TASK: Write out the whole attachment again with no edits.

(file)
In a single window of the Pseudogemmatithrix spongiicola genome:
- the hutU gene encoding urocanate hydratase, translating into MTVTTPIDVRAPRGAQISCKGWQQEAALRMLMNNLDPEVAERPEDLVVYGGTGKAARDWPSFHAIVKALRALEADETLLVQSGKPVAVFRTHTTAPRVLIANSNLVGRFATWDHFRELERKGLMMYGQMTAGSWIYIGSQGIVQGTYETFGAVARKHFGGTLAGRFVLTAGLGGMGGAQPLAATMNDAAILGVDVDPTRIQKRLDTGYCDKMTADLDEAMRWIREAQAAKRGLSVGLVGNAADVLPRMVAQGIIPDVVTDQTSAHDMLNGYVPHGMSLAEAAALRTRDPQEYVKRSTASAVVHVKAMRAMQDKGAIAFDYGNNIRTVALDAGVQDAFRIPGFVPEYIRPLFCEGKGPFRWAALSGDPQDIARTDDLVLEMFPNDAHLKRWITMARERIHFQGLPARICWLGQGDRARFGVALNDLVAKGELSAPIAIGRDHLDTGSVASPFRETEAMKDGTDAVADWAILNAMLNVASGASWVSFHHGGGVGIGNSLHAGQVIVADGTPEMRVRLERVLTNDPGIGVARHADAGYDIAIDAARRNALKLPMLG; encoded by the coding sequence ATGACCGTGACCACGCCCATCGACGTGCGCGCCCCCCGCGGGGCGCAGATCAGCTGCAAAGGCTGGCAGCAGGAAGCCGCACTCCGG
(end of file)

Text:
In a single window of the Pseudogemmatithrix spongiicola genome:
- the hutU gene encoding urocanate hydratase, translating into MTVTTPIDVRAPRGAQISCKGWQQEAALRMLMNNLDPEVAERPEDLVVYGGTGKAARDWPSFHAIVKALRALEADETLLVQSGKPVAVFRTHTTAPRVLIANSNLVGRFATWDHFRELERKGLMMYGQMTAGSWIYIGSQGIVQGTYETFGAVARKHFGGTLAGRFVLTAGLGGMGGAQPLAATMNDAAILGVDVDPTRIQKRLDTGYCDKMTADLDEAMRWIREAQAAKRGLSVGLVGNAADVLPRMVAQGIIPDVVTDQTSAHDMLNGYVPHGMSLAEAAALRTRDPQEYVKRSTASAVVHVKAMRAMQDKGAIAFDYGNNIRTVALDAGVQDAFRIPGFVPEYIRPLFCEGKGPFRWAALSGDPQDIARTDDLVLEMFPNDAHLKRWITMARERIHFQGLPARICWLGQGDRARFGVALNDLVAKGELSAPIAIGRDHLDTGSVASPFRETEAMKDGTDAVADWAILNAMLNVASGASWVSFHHGGGVGIGNSLHAGQVIVADGTPEMRVRLERVLTNDPGIGVARHADAGYDIAIDAARRNALKLPMLG; encoded by the coding sequence ATGACCGTGACCACGCCCATCGACGTGCGCGCCCCCCGCGGGGCGCAGATCAGCTGCAAAGGCTGGCAGCAGGAAGCCGCACTCCGG